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  • Cooler Master MasterWatt Bronze 650
  • Cooler Master MasterWatt Bronze 650



    The funny thing about building a computer is that there are times when you simply do not need the best of something.  That is a difficult thing to say for a reviewer who tests with $1000 USD processors on high-end motherboards but, I know the majority of novice builders, first timers and budget builders are more concerned with “bang for your buck” than raw performance.

    Because of this I see may builds that feature some pretty high-end hardware matched with some low dollar components.  I suspect someone on reddit claimed it was good or was simply how they were able to make budget work.  There isn’t anything wrong with that provided that what is picked is properly sized for the build. 

    The biggest offender is PSU and more often than not the builder is told their minimum wattage and has set out to buy whatever is cheapest.  Not least expensive but flat out, bottom dollar, cheap.

    In a strange bit of irony Cooler Master, makers of the most popular, best selling, pretty darn good and cheapest CPU cooler featured in every system build on reddit is set to match the famous Hyper 212 with the MasterWatt Bronze series PSU.  As Cooler Master puts it, in a world where a 94% efficient PSUs are “easy” why bother building a PSU that is only 85% efficient or, in this case 80 Plus Bronze.

    Well, the answer is rather simple, Not everyone is looking for the best efficiency at any cost.  Or, to put it another way, they realize that affording a “good” PSU might cost more than the entire build so lets fix that.

    To help provide some value add to an otherwise inexpensive PSU Cooler Master has built in a few rather amazing features including excellent ripple noise output, great voltage stability and a semi-fanless mode for when the PSU is under 15% loading (aka most of the time) the fan will shut off completely to reduce overall noise output. 

    Of course when the PSU is under load a Cooler Master Silencio FP fan is used to cool the internal circuits.  The fan design resembles the Master Fan Air Pressure with a very wide and sweeping blade pattern to ensure that any air drawn into the PSU is used for cooling to maintain an overall silent noise footprint.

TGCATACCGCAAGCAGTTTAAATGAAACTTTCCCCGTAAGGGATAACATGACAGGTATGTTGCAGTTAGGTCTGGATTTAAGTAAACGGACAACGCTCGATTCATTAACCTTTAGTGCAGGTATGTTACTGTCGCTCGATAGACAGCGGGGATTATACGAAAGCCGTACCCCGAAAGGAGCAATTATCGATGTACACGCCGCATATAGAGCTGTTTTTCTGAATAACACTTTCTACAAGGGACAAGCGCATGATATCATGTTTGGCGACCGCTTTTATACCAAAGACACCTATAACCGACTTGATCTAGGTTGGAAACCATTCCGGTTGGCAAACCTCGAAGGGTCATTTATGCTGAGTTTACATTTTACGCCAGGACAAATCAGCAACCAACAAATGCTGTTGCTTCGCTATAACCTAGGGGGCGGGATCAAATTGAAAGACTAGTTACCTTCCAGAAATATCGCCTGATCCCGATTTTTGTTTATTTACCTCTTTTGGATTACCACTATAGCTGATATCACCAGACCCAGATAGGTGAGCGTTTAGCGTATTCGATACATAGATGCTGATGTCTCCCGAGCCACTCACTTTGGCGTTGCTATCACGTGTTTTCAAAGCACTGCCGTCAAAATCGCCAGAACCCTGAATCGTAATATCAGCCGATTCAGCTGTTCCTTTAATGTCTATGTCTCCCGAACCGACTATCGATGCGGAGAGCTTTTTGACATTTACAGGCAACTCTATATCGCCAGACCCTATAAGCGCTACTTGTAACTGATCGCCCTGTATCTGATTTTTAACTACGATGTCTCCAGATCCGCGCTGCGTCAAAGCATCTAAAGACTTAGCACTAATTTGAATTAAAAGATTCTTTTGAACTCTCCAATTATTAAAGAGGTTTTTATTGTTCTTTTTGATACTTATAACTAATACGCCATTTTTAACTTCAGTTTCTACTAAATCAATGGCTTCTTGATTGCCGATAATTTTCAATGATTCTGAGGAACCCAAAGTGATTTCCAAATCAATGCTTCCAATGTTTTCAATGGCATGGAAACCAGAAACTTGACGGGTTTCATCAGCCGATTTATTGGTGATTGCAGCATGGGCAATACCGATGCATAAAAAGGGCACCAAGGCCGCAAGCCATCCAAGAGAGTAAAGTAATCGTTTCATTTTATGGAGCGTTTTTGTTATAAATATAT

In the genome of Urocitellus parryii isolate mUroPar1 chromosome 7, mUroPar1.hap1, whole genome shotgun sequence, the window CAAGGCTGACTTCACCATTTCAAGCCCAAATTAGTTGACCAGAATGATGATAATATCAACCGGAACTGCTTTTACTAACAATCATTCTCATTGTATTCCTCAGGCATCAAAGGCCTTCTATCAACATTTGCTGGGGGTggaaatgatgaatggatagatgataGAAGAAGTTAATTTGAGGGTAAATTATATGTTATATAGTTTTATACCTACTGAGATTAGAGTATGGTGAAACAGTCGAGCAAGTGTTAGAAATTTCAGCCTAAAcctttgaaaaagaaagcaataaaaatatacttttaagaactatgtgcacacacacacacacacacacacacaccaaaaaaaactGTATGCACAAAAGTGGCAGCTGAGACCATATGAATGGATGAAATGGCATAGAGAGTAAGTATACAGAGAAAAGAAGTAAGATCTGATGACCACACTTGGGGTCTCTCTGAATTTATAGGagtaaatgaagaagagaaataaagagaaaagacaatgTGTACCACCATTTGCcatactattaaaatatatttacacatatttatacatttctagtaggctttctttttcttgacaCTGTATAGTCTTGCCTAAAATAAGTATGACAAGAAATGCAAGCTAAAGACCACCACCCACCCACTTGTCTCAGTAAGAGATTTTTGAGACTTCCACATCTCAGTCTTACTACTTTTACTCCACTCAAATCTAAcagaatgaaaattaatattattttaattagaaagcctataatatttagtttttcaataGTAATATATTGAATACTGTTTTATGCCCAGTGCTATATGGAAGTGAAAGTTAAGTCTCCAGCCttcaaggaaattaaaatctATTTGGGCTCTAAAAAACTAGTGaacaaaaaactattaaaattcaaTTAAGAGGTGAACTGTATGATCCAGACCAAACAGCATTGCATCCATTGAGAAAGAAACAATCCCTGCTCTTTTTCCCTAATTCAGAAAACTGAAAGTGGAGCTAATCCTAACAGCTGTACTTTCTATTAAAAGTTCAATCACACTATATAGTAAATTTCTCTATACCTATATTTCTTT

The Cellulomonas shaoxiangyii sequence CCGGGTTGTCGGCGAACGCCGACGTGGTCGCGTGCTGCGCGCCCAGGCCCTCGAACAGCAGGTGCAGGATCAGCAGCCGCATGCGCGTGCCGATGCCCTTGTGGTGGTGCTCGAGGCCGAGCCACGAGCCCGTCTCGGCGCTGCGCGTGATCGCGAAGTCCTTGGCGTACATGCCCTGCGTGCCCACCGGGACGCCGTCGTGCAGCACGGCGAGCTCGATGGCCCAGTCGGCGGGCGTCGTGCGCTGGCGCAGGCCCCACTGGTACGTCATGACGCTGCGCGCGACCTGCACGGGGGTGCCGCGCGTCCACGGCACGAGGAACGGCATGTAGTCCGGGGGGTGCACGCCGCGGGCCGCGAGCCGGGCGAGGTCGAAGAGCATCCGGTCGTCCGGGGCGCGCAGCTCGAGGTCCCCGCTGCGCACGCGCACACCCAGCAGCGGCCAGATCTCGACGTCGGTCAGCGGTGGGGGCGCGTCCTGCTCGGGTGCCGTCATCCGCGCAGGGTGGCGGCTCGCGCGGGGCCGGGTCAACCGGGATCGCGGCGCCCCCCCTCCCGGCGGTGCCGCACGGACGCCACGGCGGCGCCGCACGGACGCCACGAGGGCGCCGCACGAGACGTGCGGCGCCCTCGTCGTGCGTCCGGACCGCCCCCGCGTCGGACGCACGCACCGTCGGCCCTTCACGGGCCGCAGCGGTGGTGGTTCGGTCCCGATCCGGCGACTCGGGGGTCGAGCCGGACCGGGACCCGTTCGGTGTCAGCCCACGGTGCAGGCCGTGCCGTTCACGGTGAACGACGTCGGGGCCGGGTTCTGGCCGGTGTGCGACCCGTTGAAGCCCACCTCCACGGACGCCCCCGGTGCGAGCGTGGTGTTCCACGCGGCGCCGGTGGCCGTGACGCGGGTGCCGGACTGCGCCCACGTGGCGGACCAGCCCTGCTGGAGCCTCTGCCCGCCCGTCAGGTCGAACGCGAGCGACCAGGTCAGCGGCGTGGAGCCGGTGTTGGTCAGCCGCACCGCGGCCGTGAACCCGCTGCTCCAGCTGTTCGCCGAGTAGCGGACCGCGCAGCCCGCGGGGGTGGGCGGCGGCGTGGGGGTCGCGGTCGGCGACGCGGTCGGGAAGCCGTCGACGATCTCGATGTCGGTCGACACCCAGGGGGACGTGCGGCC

As you may expect from an inexpensive PSU there are some compromises.  The main 24pin and 8pin power cables are hardwired to the PSU and feature a typical wire bundle and plastic sleeving.  

    Accessory cables number three and feature two SATA power cables with four plugs per cable.  Three of the plugs are perpendicular to the power cable while the last is actually straight.

    The third accessory cable is very versatile featuring a small floppy style Molex connector, three four pin Molex connectors and a single SATA power connector all on the same wire.    As you may notice from the photo the fifth wire for the SATA connector stops at the SATA plug.  This allows the four required wires for Molex to continue on.

    The final pair of wires are dedicated for PCI Express power with two 8pin connectors on each cable.  Given the recent decree that NVIDIA will only support dual card SLI with Pascal there is very little reason to include more than two PCI Express power cables anymore.


    The Cooler Master MasterWatt Bronze 650W PSU fills a very common niche in the system building world.  It pains me to say this but, not everyone needs the highest quality components.  There are plenty of builders out there looking for whatever comes up first when sorting by price and Cooler Master wants to make sure you are getting a quality product in the process.

    Their semi fanless design ensures that the PSU will remain silent under low wattage loads.  However, you have to consider the 80 Plus Bronze rating and simply know that the fan will come on under normal usage.  This is where the Cooler Master Silencio FP fan comes in to keep overall noise down while offering a nominal 160k hours of operation.

    Personally I find the compact design to be a major win allowing the MasterWatt Bronze to be a good upgrade option for old OEM systems that need a PSU upgrade which simply cannot accept one of the larger form factors.  Of course the amount of modular connections will limit what you can and cannot hook up to the PSU.  However, let’s face it, if you have 10 storage drives and two video cards you need to really consider consolidating your storage system and size your power supply accordingly.